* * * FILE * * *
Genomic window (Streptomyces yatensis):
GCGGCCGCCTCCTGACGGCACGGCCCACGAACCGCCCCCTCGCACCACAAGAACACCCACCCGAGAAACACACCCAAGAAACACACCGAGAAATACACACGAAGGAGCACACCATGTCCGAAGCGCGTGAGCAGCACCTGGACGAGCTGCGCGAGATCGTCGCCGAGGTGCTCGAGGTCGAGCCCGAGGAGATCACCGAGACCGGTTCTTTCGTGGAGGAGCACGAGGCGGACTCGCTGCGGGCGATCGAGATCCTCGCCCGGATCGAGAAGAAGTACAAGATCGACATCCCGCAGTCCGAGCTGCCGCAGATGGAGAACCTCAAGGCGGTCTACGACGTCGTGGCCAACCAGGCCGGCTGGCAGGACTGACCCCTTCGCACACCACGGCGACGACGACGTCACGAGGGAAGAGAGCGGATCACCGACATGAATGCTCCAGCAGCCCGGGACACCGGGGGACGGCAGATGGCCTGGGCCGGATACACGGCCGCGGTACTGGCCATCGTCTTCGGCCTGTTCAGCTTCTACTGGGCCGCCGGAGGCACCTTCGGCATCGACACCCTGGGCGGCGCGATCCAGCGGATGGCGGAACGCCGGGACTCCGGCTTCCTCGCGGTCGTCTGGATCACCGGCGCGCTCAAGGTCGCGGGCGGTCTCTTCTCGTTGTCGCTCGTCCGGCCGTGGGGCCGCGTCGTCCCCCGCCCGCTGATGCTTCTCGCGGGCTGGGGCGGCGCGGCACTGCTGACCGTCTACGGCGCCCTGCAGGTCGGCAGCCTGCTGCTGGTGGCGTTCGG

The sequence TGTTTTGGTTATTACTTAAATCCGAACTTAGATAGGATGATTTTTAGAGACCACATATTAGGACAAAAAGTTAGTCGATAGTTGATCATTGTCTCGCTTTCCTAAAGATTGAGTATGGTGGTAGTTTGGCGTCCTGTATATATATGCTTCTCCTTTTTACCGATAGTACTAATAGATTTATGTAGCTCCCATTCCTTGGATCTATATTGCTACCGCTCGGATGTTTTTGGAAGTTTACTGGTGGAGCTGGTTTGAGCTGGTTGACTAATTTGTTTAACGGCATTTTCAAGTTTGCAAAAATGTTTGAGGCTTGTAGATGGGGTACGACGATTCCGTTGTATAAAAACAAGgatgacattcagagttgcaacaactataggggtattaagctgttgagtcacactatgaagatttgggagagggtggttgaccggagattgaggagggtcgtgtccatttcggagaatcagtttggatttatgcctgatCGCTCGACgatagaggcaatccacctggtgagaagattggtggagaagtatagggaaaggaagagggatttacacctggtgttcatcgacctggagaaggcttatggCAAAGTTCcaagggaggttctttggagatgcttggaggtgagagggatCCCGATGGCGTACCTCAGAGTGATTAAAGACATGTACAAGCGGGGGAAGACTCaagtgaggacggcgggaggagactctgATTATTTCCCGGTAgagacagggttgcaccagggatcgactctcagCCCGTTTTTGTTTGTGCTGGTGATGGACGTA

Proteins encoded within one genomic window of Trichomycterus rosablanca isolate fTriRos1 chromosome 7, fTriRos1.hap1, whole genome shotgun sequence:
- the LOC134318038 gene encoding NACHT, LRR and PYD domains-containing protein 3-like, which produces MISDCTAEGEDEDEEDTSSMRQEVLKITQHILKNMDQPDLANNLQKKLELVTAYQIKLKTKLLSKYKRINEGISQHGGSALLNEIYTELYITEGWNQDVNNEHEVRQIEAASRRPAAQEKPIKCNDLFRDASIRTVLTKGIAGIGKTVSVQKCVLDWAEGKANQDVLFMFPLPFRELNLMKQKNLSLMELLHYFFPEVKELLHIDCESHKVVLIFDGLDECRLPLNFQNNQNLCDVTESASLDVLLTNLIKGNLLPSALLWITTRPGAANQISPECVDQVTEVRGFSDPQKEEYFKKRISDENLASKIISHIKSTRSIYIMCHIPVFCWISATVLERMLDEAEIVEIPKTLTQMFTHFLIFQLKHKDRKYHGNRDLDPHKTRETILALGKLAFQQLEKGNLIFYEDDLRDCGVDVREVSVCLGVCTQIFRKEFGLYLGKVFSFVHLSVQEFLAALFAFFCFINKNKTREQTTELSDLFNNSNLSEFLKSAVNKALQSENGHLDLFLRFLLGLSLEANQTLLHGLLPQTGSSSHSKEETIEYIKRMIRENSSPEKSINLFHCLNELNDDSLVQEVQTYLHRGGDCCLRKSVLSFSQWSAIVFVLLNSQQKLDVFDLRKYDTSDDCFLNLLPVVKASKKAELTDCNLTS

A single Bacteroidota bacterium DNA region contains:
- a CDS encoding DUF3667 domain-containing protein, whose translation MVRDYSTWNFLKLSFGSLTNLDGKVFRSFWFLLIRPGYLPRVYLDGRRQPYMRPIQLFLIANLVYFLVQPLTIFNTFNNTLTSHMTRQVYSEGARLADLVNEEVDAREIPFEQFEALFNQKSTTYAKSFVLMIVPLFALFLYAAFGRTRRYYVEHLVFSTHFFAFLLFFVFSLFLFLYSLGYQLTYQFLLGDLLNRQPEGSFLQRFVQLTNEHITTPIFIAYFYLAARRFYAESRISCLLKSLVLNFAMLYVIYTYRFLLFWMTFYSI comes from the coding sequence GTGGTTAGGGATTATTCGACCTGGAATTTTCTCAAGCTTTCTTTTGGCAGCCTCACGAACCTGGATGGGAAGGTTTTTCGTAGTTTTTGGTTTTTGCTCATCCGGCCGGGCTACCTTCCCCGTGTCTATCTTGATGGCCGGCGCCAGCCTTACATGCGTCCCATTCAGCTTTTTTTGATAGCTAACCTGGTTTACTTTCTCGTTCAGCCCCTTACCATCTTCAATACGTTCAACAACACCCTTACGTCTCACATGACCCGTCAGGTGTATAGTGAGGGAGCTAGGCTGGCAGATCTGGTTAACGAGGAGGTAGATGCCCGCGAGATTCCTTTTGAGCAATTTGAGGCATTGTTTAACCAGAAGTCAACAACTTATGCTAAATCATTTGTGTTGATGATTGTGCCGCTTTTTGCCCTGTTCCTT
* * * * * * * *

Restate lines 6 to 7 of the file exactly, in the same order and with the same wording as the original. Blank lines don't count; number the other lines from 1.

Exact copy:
A single Bacteroidota bacterium DNA region contains:
- a CDS encoding DUF3667 domain-containing protein, whose translation MVRDYSTWNFLKLSFGSLTNLDGKVFRSFWFLLIRPGYLPRVYLDGRRQPYMRPIQLFLIANLVYFLVQPLTIFNTFNNTLTSHMTRQVYSEGARLADLVNEEVDAREIPFEQFEALFNQKSTTYAKSFVLMIVPLFALFLYAAFGRTRRYYVEHLVFSTHFFAFLLFFVFSLFLFLYSLGYQLTYQFLLGDLLNRQPEGSFLQRFVQLTNEHITTPIFIAYFYLAARRFYAESRISCLLKSLVLNFAMLYVIYTYRFLLFWMTFYSI comes from the coding sequence GTGGTTAGGGATTATTCGACCTGGAATTTTCTCAAGCTTTCTTTTGGCAGCCTCACGAACCTGGATGGGAAGGTTTTTCGTAGTTTTTGGTTTTTGCTCATCCGGCCGGGCTACCTTCCCCGTGTCTATCTTGATGGCCGGCGCCAGCCTTACATGCGTCCCATTCAGCTTTTTTTGATAGCTAACCTGGTTTACTTTCTCGTTCAGCCCCTTACCATCTTCAATACGTTCAACAACACCCTTACGTCTCACATGACCCGTCAGGTGTATAGTGAGGGAGCTAGGCTGGCAGATCTGGTTAACGAGGAGGTAGATGCCCGCGAGATTCCTTTTGAGCAATTTGAGGCATTGTTTAACCAGAAGTCAACAACTTATGCTAAATCATTTGTGTTGATGATTGTGCCGCTTTTTGCCCTGTTCCTT